Mont Tonnerre (toh-NAYR). Also known as Mount Thunder, a mountain on the left bank of the Rhine River near Worms, topped by a ruined feudal castle, where Balsamo receives his commission after confronting three hundred sword-bearing phantoms and revealing himself to their chiefs as their long-awaited messiah, the Great Copt.
Taverney château (ta-ver-NAY). Comparatively humble abode reflecting the reduced circumstances of the Taverney family, whose grander castle of Maison-Rouge lies in ruins nearby. It is situated between Saint Mihiel and Bar-le-Duc on the road from Strasbourg to Paris. There, the narrative begins to take shape, as a fateful storm interrupts Balsamo’s progress, forcing him to seek shelter in the château.
Lachaussée (lah-koh-SAY). Village farther along the road, between Vitry and Chalons, where Philip fights Jean Dubarry after Chon attempts to commandeer Marie Antoinette’s horses.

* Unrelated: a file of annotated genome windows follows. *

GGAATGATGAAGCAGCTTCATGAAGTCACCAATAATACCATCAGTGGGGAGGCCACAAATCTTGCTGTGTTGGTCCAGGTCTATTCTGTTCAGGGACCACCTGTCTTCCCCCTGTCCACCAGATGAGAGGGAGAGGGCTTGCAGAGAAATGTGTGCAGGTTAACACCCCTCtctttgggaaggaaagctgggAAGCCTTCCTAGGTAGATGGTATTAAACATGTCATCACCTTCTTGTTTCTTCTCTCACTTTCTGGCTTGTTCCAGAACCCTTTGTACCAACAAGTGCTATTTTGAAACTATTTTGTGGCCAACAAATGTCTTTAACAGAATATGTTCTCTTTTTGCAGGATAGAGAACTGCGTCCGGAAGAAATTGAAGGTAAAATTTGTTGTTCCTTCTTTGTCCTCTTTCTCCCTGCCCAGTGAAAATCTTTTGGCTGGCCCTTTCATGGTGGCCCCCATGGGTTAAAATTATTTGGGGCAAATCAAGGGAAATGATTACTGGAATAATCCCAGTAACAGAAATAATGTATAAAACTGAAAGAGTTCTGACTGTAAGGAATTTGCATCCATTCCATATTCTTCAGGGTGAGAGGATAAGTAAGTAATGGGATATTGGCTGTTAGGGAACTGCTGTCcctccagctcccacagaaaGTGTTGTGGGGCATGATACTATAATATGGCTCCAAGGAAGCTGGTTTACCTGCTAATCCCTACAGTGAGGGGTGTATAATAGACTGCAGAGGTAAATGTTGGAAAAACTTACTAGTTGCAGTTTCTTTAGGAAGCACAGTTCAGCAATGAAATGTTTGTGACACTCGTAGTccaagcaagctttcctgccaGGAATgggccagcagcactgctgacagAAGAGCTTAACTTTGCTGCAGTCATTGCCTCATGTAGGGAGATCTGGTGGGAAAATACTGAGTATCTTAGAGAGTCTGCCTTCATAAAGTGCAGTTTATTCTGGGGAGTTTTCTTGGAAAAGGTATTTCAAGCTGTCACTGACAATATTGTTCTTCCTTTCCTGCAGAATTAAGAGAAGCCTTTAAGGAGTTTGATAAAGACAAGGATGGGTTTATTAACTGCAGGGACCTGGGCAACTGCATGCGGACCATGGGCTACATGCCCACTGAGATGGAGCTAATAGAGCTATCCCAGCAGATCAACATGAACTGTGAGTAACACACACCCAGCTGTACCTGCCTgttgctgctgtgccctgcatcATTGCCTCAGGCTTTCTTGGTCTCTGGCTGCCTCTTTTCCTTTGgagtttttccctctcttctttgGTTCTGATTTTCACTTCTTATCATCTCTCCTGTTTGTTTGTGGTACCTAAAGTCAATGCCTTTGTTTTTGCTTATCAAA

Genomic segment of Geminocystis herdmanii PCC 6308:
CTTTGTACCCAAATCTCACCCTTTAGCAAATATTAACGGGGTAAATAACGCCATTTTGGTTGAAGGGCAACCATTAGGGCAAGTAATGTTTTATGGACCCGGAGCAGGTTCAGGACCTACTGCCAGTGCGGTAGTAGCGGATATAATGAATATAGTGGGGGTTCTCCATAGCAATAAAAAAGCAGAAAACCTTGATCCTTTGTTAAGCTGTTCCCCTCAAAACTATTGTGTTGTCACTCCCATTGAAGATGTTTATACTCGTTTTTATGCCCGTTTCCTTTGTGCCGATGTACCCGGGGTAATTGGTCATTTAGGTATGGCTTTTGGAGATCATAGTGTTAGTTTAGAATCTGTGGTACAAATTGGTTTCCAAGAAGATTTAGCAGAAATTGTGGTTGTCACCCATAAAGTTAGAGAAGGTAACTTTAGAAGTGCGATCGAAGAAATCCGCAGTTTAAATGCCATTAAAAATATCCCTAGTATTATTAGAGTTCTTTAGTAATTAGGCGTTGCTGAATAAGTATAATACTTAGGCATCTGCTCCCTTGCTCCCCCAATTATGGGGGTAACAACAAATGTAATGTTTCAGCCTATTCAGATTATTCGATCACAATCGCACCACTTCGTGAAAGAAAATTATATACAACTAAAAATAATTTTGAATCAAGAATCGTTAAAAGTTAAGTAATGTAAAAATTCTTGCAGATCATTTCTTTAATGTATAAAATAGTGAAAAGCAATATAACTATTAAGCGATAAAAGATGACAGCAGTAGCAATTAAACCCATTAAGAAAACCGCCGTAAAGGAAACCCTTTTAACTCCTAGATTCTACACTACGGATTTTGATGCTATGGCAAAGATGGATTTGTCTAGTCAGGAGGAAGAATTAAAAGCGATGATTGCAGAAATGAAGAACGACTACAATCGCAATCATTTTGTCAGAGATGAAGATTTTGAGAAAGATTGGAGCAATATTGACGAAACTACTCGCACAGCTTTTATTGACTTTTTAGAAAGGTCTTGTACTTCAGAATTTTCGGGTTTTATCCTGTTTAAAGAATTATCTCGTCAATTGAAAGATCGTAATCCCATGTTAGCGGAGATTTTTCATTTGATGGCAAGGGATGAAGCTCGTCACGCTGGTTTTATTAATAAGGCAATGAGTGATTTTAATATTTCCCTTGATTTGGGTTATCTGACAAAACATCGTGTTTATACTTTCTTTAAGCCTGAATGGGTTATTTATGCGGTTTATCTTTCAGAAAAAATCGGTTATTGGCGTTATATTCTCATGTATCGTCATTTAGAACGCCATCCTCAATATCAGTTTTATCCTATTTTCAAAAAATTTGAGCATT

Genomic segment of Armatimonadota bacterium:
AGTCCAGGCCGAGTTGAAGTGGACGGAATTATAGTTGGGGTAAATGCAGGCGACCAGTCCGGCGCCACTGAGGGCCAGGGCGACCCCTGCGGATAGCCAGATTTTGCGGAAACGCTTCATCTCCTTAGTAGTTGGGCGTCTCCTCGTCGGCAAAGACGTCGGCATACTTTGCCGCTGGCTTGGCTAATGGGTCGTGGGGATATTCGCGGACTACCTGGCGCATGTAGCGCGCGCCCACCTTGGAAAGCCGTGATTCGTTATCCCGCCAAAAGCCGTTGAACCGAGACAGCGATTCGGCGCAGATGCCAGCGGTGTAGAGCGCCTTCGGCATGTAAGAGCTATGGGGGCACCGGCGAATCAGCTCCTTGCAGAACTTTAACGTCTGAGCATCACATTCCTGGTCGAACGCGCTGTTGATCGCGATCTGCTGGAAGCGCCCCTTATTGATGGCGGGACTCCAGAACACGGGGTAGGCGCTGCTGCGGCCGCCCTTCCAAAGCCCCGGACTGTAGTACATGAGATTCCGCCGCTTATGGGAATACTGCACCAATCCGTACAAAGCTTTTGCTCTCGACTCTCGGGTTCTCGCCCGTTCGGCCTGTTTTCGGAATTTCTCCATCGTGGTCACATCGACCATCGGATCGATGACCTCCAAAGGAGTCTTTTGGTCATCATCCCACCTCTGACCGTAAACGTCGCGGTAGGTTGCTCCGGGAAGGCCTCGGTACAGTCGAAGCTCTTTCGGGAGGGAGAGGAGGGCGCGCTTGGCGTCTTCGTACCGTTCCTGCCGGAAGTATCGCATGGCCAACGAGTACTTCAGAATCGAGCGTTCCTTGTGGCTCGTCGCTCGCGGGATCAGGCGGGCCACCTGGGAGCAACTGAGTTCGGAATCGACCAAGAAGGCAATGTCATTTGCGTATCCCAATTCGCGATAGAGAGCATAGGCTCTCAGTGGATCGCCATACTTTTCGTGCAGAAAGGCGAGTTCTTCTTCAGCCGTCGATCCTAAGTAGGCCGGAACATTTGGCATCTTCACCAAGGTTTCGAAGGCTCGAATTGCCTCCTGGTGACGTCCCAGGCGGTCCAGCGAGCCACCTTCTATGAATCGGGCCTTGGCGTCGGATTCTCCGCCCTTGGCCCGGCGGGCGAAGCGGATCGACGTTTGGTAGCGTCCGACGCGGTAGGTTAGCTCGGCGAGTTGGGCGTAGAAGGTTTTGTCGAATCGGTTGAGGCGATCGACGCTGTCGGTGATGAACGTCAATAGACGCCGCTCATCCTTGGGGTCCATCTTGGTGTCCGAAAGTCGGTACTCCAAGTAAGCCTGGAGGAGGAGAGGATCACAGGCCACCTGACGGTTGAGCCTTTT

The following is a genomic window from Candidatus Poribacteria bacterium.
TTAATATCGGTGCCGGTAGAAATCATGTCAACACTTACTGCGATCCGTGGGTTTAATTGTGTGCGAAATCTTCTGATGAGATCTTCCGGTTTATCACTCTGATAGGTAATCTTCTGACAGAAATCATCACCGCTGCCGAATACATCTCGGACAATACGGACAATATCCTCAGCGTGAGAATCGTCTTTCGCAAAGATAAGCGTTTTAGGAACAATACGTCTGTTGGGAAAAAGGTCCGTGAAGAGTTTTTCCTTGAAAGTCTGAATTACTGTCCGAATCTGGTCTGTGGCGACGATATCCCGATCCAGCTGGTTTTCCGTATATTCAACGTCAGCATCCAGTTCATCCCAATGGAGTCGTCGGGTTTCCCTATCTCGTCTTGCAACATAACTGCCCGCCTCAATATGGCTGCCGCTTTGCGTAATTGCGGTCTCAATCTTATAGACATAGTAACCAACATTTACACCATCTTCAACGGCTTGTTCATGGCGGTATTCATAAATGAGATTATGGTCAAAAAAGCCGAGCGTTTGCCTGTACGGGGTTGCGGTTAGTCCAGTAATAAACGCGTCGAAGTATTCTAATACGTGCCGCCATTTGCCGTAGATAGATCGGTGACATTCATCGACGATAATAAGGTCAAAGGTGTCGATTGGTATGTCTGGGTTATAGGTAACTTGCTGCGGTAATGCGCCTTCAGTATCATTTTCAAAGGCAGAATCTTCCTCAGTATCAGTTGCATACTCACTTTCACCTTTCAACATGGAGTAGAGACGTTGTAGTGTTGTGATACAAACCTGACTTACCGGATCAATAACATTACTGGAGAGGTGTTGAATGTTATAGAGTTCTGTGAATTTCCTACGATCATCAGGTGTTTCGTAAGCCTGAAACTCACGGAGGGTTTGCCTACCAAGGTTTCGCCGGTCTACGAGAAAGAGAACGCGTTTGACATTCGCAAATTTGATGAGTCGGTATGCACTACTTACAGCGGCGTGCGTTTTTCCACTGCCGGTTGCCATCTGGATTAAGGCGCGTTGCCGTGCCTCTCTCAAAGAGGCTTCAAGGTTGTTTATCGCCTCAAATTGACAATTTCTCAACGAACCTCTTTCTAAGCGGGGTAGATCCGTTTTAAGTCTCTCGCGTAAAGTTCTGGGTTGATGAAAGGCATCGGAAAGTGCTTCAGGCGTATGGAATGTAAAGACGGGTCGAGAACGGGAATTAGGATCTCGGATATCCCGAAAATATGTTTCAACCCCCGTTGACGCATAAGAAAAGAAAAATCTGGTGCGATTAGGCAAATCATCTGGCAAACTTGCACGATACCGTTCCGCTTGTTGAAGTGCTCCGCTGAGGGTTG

*Paris. Principal locations within the city featured in the plot are philosopher Jean-Jacques Rousseau’s house in the rue de Plâtrière, where Gilbert finds refuge after meeting the philosopher in the woods at Meudon; the Hôtel d’Armenonville, the Taverney family’s town-house in the rue Coq-Heron, where the family is lodged in Paris; and Balsamo’s exotically furnished house in a cul-de-sac off the rue St. Claude. Other key scenes are enacted at the Carmelite convent of St. Denis, where Lorenza seeks refuge with Princess Louise before Balsamo reclaims her, and the various locations in which the Comtesse de Bearn is duped and manipulated: the...
(The entire section is 700 words.)